CONCLUSIONS: In vivo reendothelialization capacity of EPCs derived from individuals with diabetes mellitus is severely impaired at least partially as a result of increased NAD(P)H oxidase-dependent superoxide production and subsequently reduced NO bioavailability. Rosiglitazone therapy reduces NAD(P)H oxidase activity and improves reendothelialization capacity of EPCs from diabetic individuals, representing a potential novel mechanism whereby peroxisome proliferator-activated receptor-gamma agonism promotes vascular repair.

Statistics

Citations

225 citations in Web of Science®
243 citations in Scopus®
Google Scholar™

Altmetrics

Downloads

1 download since deposited on 04 Nov 2013
0 downloads since 12 months
Detailed statistics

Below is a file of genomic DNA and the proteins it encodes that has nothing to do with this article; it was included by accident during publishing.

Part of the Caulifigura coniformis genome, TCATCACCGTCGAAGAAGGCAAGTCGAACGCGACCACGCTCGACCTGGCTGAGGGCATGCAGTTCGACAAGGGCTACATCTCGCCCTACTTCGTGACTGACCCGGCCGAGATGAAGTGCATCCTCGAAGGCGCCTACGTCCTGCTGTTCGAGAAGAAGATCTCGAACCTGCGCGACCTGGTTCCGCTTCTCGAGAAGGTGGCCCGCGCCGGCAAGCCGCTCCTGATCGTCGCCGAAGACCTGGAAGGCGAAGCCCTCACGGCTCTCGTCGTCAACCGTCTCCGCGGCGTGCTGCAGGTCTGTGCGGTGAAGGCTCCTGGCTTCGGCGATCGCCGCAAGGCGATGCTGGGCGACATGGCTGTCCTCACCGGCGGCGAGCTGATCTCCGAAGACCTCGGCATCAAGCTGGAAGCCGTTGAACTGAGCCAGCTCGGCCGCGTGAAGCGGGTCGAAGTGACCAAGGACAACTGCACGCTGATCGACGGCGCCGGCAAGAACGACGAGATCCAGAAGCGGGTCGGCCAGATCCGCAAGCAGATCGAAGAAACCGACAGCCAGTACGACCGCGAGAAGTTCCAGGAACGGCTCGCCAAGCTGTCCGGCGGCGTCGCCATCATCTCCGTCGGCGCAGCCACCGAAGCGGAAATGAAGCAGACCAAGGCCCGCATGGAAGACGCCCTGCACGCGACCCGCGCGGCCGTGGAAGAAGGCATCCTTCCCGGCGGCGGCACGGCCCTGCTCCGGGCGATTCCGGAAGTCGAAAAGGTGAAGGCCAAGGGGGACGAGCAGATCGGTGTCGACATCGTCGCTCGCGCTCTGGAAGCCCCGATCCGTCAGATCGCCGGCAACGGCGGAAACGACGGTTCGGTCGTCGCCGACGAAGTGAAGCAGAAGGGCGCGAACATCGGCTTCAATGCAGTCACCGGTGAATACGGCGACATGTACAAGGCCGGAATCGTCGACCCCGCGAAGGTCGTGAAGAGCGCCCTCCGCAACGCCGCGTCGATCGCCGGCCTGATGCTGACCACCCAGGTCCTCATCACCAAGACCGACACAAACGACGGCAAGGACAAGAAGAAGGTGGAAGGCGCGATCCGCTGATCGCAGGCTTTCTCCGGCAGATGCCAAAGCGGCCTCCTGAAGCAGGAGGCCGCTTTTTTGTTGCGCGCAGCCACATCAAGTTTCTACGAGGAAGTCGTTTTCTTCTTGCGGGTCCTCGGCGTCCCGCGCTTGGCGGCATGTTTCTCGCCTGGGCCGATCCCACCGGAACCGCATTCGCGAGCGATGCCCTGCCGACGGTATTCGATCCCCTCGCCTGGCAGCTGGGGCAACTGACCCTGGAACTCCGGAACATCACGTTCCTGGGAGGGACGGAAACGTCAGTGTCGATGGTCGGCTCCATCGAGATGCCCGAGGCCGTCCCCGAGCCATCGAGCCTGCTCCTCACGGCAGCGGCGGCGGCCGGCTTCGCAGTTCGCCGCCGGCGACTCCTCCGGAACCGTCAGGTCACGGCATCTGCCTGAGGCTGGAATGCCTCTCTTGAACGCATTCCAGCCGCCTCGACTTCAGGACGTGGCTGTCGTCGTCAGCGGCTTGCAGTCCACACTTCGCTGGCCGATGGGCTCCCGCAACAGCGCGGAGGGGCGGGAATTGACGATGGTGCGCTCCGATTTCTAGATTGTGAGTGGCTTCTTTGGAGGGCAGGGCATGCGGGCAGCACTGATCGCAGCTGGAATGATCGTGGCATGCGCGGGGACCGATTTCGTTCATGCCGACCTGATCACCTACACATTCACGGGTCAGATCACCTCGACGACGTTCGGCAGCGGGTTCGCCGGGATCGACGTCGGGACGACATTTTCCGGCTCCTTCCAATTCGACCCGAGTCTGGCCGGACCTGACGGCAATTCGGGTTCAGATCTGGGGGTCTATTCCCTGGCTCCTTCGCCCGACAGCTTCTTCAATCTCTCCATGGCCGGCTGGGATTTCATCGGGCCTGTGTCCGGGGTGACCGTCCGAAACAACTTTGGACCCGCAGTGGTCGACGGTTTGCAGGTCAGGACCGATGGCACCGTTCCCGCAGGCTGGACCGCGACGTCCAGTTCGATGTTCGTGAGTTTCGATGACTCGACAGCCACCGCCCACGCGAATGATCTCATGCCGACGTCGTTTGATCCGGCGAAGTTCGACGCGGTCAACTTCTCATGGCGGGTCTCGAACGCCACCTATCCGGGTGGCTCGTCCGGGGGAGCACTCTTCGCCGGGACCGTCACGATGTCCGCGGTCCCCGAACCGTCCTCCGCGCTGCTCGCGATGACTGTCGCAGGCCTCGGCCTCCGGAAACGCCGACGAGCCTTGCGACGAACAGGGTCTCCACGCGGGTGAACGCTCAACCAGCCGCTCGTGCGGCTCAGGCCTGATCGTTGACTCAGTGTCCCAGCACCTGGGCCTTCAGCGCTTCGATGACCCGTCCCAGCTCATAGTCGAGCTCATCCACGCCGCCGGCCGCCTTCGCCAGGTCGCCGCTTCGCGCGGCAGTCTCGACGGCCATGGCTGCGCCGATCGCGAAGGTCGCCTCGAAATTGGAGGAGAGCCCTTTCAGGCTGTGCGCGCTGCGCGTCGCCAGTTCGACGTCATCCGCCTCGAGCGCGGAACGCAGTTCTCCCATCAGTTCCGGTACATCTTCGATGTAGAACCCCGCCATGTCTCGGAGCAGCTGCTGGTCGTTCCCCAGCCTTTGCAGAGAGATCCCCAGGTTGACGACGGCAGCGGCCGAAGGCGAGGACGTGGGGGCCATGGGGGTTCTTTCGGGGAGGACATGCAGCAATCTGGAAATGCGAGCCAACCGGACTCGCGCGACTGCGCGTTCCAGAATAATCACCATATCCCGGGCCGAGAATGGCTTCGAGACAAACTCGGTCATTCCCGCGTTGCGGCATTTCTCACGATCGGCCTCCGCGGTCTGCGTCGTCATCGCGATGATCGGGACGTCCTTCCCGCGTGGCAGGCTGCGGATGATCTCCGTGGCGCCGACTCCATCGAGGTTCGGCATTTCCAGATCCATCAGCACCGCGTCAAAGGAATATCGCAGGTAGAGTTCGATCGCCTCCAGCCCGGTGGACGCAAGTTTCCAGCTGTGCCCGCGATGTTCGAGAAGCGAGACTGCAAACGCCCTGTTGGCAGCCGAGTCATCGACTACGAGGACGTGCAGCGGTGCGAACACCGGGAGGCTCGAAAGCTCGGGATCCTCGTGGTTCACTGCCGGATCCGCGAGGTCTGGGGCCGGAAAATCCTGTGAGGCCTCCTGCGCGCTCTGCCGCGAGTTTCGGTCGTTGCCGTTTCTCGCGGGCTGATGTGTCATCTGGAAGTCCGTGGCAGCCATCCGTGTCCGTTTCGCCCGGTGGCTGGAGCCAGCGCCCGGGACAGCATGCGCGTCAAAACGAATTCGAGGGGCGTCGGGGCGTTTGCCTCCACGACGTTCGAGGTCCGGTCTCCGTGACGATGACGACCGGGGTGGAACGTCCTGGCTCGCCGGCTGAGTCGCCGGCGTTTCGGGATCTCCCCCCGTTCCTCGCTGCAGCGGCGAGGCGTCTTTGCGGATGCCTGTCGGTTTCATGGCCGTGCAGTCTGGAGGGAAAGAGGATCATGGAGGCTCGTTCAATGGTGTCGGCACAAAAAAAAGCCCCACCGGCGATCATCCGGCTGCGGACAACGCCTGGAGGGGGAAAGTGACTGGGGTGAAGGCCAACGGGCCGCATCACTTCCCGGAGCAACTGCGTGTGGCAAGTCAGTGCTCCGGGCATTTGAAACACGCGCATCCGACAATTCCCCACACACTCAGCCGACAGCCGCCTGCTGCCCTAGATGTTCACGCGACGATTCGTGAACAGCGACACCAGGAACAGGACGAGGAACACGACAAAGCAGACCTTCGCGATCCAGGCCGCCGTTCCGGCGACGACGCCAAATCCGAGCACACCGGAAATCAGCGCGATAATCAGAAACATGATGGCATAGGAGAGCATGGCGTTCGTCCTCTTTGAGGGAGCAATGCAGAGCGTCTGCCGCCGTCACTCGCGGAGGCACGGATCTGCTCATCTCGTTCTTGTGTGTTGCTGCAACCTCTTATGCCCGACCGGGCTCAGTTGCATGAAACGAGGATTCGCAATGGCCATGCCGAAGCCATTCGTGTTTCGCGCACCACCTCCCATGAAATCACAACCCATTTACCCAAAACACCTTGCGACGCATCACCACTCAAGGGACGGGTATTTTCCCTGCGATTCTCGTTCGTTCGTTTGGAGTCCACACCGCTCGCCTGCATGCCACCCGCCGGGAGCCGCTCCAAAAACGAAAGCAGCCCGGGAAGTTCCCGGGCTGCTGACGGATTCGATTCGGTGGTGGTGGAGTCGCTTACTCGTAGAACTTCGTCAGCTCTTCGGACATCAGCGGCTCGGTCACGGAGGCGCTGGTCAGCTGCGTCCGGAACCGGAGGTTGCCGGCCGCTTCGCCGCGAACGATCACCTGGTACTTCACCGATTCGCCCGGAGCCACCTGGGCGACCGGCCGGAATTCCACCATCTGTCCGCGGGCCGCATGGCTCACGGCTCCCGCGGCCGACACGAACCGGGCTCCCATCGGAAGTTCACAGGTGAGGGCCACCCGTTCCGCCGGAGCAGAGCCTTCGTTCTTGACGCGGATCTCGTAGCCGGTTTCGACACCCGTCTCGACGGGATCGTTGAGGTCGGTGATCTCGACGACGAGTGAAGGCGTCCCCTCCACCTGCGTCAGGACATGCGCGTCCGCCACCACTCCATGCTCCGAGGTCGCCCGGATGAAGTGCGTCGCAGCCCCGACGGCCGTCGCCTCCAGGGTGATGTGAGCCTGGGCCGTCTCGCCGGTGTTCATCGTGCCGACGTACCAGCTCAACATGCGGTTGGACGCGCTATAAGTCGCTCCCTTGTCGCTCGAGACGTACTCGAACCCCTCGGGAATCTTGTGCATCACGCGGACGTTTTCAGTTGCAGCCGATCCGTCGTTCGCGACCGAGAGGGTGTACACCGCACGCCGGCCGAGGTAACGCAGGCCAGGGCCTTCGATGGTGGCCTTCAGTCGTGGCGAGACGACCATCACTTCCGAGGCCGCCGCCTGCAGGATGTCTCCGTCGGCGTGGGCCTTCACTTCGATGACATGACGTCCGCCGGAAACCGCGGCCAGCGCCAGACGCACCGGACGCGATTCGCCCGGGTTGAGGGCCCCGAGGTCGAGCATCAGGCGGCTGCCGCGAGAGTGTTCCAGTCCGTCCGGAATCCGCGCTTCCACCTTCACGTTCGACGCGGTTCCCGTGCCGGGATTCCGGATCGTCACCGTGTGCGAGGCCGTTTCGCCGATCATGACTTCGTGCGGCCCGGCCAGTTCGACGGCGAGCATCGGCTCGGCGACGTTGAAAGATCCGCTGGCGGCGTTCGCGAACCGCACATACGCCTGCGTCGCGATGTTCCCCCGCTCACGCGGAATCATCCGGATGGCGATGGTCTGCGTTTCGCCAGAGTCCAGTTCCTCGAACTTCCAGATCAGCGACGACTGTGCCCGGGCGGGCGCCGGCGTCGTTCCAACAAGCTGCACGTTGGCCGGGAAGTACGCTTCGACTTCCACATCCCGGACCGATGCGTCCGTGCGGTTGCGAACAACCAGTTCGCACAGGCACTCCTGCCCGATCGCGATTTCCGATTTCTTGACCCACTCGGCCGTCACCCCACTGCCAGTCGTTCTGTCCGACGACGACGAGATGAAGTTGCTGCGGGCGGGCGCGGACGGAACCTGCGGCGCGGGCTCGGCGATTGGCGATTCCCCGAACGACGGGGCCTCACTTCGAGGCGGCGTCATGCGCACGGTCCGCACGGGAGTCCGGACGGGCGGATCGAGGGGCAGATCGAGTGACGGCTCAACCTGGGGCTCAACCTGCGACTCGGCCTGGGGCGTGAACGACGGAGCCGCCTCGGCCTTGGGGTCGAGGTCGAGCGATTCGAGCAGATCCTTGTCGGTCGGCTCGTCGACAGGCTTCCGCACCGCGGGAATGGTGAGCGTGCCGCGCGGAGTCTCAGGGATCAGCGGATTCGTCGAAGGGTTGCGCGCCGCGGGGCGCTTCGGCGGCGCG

Additional indexing

Item Type:Journal Article, refereed, original work
Communities & Collections:04 Faculty of Medicine > Institute of Physiology
07 Faculty of Science > Institute of Physiology

04 Faculty of Medicine > University Hospital Zurich > Clinic for Cardiology
Dewey Decimal Classification:570 Life sciences; biology
610 Medicine & health
Language:English
Date:2007
Deposited On:04 Nov 2013 12:47
Last Modified:05 Apr 2016 17:05
Publisher:American Heart Association
ISSN:0009-7322
Free access at:Publisher DOI. An embargo period may apply.
Publisher DOI:https://doi.org/10.1161/CIRCULATIONAHA.106.684381
PubMed ID:17592079

Download